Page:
Review: Prayer in the Night

Prayer in the Night, Tish Harrison Warren. Downers Grove: IVP Formatio, 2021.

Summary: Both an introduction to Compline and a phrase by phrase reflection using one of the loveliest of Compline prayers.

Keep watch, dear Lord,
with those who work,
or watch,
or weep this night,
and give your angels charge over those who sleep.
Tend the sick, Lord Christ,
give rest to the weary,
bless the dying,
soothe the suffering,
pity the afflicted,
shield the joyous,
and all for your love's sake.
Amen

Over the last year of the pandemic, I’ve posted on Facebook prayers, morning and evening, (“Collects”) from The Book of Common Prayer. The prayer above, from of the office of Compline, is one of my favorites, and often I think of particular people as I pray each phrase. During the pandemic this has included the working and weary medical personnel, the people keeping vigil for those in ICUs, the sick and sometimes the dying, those afflicted with long-COVID, and others who struggle with chronic pain and illness. Amid this all I think of the joyous including new parents, graduates, and all of us who have received vaccines. I think of angels watching over and guarding us in the vulnerable moments of our nightly rest. I rest in the care of the Lord who watches for love’s sake.

Thus it was with great delight that I discovered on opening Prayer in the Night that it is organized around this loved prayer. Tish Harrison Warren takes us through her own journey of praying compline, most notably one night with her husband in an emergency room as she hemorrhaged severely during a miscarriage. She introduces us to Compline, the last of the prayers of the hours or offices, to be prayed at night before retiring. She writes of how Compline helped her at a time of loss of a baby and of her father:

“Compline speaks to God in the dark. And that’s what I had to learn to do–to pray in the darkness of anxiety and vulnerability, in doubt and disillusionment. It was Compline that gave words to my anxiety and grief and allowed me to reencounter the doctrines of the church not as tidy little antidotes for pain, but as a light in darkness, as good news.”

Tish Harrison Warren, p. 19.

In succeeding chapters, Warren offers reflections on each phrase of this prayer that come out of her lived experience with praying it. She begins by discussing the God to whom we pray in the dark, and how the prayers operate as cairns, rock structures, that help us keep on the path when we can only feel our way along in fog or the dark. She then turns to the way of the vulnerable–those who weep or watch or work, taking the phrases in reverse order. She concludes:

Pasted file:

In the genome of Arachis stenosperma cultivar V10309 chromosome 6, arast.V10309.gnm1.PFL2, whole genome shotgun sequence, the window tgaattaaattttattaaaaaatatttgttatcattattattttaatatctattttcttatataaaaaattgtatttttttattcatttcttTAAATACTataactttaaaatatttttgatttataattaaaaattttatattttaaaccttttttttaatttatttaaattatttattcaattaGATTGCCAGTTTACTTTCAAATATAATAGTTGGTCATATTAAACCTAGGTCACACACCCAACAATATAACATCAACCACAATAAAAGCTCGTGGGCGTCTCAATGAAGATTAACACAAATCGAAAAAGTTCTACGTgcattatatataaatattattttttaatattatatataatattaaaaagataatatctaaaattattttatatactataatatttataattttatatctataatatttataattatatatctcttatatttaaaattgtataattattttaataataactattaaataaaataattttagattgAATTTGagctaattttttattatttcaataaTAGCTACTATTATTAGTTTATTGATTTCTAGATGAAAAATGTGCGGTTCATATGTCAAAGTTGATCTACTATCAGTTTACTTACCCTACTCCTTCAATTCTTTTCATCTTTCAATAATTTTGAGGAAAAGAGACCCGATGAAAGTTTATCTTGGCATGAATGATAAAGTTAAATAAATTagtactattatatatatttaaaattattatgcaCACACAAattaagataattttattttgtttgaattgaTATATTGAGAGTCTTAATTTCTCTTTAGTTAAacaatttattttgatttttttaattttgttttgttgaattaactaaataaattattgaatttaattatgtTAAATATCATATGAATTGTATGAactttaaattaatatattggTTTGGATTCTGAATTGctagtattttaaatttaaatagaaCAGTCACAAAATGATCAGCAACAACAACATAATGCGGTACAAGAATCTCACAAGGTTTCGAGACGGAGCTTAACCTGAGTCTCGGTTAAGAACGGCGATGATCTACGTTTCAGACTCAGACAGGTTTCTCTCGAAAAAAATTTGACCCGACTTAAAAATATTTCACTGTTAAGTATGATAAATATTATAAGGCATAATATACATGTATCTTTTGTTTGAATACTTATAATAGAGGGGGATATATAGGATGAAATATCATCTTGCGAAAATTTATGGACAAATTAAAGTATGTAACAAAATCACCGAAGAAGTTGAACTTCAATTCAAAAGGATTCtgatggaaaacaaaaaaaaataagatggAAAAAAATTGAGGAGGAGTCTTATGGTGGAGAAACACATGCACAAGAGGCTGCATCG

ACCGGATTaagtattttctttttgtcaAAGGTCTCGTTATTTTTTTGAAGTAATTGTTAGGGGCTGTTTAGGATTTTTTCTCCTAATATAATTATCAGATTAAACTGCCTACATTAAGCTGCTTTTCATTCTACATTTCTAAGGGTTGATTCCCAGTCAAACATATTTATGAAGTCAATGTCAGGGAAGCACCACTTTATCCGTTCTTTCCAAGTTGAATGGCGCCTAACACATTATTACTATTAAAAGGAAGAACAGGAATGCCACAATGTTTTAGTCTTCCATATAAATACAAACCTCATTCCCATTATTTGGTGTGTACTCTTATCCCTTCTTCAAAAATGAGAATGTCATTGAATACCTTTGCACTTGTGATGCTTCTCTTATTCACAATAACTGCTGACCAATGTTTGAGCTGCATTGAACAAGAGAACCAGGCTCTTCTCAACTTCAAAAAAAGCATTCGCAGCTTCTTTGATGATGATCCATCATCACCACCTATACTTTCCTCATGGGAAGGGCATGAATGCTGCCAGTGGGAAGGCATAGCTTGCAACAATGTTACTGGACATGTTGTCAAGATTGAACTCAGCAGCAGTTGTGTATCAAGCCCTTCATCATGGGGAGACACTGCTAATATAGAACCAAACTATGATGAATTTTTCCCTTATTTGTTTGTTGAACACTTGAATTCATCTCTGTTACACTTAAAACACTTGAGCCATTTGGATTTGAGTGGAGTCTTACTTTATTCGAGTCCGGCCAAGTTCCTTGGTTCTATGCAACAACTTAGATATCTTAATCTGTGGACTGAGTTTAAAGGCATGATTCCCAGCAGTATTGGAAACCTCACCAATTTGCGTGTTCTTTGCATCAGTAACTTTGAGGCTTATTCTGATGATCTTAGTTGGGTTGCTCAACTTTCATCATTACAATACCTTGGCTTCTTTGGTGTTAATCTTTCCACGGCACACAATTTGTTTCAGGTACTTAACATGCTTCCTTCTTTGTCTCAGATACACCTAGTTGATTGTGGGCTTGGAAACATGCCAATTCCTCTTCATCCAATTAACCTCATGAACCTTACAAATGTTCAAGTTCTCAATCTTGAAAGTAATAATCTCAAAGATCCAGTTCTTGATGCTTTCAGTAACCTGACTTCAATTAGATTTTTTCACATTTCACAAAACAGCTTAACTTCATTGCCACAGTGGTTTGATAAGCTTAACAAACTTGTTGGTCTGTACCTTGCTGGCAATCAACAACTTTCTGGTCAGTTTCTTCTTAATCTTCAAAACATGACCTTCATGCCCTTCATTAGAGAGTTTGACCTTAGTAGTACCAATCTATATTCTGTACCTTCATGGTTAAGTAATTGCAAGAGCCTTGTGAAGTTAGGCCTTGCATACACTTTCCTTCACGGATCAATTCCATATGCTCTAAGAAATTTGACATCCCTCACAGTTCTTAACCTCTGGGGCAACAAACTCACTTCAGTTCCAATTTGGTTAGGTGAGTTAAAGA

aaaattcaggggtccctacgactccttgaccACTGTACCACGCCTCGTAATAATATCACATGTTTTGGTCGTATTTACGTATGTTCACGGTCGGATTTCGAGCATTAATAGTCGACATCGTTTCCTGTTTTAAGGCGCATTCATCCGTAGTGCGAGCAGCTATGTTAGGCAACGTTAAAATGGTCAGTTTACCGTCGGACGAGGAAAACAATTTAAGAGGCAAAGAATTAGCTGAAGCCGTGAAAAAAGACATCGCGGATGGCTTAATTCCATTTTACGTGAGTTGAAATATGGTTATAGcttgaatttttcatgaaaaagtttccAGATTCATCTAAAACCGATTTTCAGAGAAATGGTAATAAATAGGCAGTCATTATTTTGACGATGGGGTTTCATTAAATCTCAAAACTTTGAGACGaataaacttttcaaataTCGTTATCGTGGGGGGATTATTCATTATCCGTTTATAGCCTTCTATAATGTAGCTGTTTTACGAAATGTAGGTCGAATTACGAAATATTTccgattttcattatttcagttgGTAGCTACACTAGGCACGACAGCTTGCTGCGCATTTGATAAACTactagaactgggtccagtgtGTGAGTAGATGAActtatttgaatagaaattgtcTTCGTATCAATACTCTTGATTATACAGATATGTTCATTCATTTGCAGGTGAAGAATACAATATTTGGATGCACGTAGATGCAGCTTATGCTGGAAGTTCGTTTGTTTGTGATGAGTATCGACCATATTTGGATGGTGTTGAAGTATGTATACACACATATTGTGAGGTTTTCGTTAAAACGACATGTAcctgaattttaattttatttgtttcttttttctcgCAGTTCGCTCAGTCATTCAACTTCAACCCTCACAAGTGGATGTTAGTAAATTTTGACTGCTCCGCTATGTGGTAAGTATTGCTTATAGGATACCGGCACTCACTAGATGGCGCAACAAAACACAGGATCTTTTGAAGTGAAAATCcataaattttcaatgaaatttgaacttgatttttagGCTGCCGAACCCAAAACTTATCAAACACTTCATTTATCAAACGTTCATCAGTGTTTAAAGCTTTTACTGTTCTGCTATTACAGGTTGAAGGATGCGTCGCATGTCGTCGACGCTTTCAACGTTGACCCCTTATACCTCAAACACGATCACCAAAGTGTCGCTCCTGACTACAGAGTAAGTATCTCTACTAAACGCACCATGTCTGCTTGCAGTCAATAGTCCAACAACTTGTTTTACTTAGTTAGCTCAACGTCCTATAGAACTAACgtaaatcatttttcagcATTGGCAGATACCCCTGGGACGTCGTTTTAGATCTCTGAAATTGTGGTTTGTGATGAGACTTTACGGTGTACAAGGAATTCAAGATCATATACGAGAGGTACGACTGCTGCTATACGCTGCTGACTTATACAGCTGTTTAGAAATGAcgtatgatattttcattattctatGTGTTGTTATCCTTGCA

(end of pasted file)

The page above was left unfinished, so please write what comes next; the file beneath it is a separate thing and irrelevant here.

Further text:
“Taken together, working and watching and weeping are a way to endure the mystery of theodicy. They are a faithful response to our shared human tragedy–but only when we hold all three together, giving space and energy to each, both as individuals and as the church.”

Tish Harrison Warren, p. 75.

From this she turns to what she calls “a taxonomy of vulnerability.” She describes her renewed understanding of the care of the angels in our sleep as she prayed for her first child each night. Her reflection on sickness includes insights into the wonders of our bodies that we often take for granted until illness. In weariness we are offered rest, one to learn from, and one who intercedes for us. Prayer for the dying reminds us of our own death and how we are taught to live in light of it and our resurrection hope. Suffering and affliction take us into new places of dependence upon God in our weakness, and call the church into depths we are reluctant to go. Then there is the risk of disappointment in joy and our need to be shielded here as well.

Finally, Warren concludes by exploring how God invites us into a deeper encounter with his love. In the night. When we doubt. In our illness and vulnerability. In suffering and affliction. The love of God, revealed in Christ, is the last word of this prayer.

The writing about goodness, truth, and beauty one finds in Warren’s prose is humbling. All I can say is what is found in this book is so much better and richer than my summary. Warren helps me pray a prayer I’ve loved with deeper meaning and consciousness of my vulnerability and the depths of God’s care. She offers good direction for all of us facing “night” in our lives.

____________________________

Disclosure of Material Connection: I received a complimentary review copy of this book from the publisher in exchange for an honest review. The opinions I have expressed are my own.

One thought on “Review: Prayer in the Night

  1. Pingback: The Month in Reviews: May 2021 | Bob on Books

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